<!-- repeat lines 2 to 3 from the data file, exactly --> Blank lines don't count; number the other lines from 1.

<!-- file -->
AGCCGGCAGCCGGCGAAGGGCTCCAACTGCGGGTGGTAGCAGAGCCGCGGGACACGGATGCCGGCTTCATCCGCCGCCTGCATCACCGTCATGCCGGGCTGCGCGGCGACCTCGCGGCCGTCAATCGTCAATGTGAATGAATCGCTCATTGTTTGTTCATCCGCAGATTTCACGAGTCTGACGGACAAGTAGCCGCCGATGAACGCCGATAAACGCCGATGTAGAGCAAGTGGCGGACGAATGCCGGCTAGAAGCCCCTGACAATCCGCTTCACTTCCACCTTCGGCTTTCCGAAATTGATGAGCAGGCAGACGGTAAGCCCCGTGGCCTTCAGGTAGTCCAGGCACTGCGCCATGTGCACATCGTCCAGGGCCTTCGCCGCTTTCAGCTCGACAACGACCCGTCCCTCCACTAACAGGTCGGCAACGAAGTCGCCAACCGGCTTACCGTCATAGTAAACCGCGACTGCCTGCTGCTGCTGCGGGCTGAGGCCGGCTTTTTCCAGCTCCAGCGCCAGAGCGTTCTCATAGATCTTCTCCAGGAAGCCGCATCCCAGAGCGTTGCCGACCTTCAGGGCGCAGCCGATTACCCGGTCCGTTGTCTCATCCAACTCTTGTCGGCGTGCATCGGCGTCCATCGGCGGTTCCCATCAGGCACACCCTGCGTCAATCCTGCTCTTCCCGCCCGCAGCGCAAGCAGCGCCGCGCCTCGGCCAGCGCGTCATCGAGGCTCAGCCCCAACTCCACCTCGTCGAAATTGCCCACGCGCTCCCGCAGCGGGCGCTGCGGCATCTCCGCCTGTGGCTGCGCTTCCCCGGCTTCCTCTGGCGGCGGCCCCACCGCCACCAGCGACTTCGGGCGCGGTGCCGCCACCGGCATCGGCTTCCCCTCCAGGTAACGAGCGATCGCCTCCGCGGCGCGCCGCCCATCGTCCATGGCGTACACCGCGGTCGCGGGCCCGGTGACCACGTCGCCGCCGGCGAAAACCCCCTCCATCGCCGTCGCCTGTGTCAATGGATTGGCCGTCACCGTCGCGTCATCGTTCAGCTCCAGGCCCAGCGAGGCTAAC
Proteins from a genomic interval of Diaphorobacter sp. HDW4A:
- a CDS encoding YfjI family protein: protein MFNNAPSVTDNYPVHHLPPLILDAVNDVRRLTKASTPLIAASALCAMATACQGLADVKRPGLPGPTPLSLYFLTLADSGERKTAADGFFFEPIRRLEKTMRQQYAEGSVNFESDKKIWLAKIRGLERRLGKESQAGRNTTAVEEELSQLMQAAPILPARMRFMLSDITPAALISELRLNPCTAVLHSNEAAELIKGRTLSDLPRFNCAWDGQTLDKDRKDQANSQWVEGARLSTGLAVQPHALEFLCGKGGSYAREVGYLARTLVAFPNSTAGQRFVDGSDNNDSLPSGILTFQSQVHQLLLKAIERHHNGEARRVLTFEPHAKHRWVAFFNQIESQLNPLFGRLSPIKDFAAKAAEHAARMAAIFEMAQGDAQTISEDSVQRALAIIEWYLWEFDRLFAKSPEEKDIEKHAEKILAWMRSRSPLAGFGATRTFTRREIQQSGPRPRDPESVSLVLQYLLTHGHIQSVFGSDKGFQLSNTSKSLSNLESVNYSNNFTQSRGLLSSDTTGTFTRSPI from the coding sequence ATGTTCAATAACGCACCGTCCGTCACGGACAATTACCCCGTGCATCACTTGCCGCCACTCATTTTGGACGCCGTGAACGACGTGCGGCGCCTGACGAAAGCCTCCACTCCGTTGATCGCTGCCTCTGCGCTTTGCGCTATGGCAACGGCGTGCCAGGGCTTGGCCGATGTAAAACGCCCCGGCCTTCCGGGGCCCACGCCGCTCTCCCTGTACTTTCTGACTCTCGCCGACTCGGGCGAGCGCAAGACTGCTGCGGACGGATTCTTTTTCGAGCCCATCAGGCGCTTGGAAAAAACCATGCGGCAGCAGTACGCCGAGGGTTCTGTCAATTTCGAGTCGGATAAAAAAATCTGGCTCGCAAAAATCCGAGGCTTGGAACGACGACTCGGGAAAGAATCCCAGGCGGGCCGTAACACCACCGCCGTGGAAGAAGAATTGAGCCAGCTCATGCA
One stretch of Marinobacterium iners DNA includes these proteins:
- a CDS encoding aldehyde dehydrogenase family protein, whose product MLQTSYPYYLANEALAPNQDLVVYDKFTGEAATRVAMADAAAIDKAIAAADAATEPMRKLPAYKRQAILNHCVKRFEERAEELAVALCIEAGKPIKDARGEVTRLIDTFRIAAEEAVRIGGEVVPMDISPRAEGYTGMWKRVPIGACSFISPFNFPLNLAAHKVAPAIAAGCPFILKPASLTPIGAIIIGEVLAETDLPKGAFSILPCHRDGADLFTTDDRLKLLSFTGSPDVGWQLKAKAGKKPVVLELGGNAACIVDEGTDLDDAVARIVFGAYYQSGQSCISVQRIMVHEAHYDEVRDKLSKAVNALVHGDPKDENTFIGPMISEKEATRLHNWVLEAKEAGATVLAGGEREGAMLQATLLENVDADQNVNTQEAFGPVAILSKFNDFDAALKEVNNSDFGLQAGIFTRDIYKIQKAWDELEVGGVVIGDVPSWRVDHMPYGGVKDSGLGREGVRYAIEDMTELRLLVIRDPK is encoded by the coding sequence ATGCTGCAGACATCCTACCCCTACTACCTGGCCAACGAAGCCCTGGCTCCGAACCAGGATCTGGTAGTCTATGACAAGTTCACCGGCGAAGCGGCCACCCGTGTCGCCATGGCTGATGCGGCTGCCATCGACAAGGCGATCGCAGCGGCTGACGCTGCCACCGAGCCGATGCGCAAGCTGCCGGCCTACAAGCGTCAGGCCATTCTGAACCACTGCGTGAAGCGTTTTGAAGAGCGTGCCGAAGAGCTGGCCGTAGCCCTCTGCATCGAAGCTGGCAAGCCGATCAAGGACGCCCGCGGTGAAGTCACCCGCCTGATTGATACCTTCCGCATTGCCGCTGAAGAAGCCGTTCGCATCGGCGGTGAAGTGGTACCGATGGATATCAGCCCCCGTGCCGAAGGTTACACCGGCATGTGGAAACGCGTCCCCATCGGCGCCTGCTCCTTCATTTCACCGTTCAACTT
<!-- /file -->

Proteins from a genomic interval of Diaphorobacter sp. HDW4A:
- a CDS encoding YfjI family protein: protein MFNNAPSVTDNYPVHHLPPLILDAVNDVRRLTKASTPLIAASALCAMATACQGLADVKRPGLPGPTPLSLYFLTLADSGERKTAADGFFFEPIRRLEKTMRQQYAEGSVNFESDKKIWLAKIRGLERRLGKESQAGRNTTAVEEELSQLMQAAPILPARMRFMLSDITPAALISELRLNPCTAVLHSNEAAELIKGRTLSDLPRFNCAWDGQTLDKDRKDQANSQWVEGARLSTGLAVQPHALEFLCGKGGSYAREVGYLARTLVAFPNSTAGQRFVDGSDNNDSLPSGILTFQSQVHQLLLKAIERHHNGEARRVLTFEPHAKHRWVAFFNQIESQLNPLFGRLSPIKDFAAKAAEHAARMAAIFEMAQGDAQTISEDSVQRALAIIEWYLWEFDRLFAKSPEEKDIEKHAEKILAWMRSRSPLAGFGATRTFTRREIQQSGPRPRDPESVSLVLQYLLTHGHIQSVFGSDKGFQLSNTSKSLSNLESVNYSNNFTQSRGLLSSDTTGTFTRSPI from the coding sequence ATGTTCAATAACGCACCGTCCGTCACGGACAATTACCCCGTGCATCACTTGCCGCCACTCATTTTGGACGCCGTGAACGACGTGCGGCGCCTGACGAAAGCCTCCACTCCGTTGATCGCTGCCTCTGCGCTTTGCGCTATGGCAACGGCGTGCCAGGGCTTGGCCGATGTAAAACGCCCCGGCCTTCCGGGGCCCACGCCGCTCTCCCTGTACTTTCTGACTCTCGCCGACTCGGGCGAGCGCAAGACTGCTGCGGACGGATTCTTTTTCGAGCCCATCAGGCGCTTGGAAAAAACCATGCGGCAGCAGTACGCCGAGGGTTCTGTCAATTTCGAGTCGGATAAAAAAATCTGGCTCGCAAAAATCCGAGGCTTGGAACGACGACTCGGGAAAGAATCCCAGGCGGGCCGTAACACCACCGCCGTGGAAGAAGAATTGAGCCAGCTCATGCA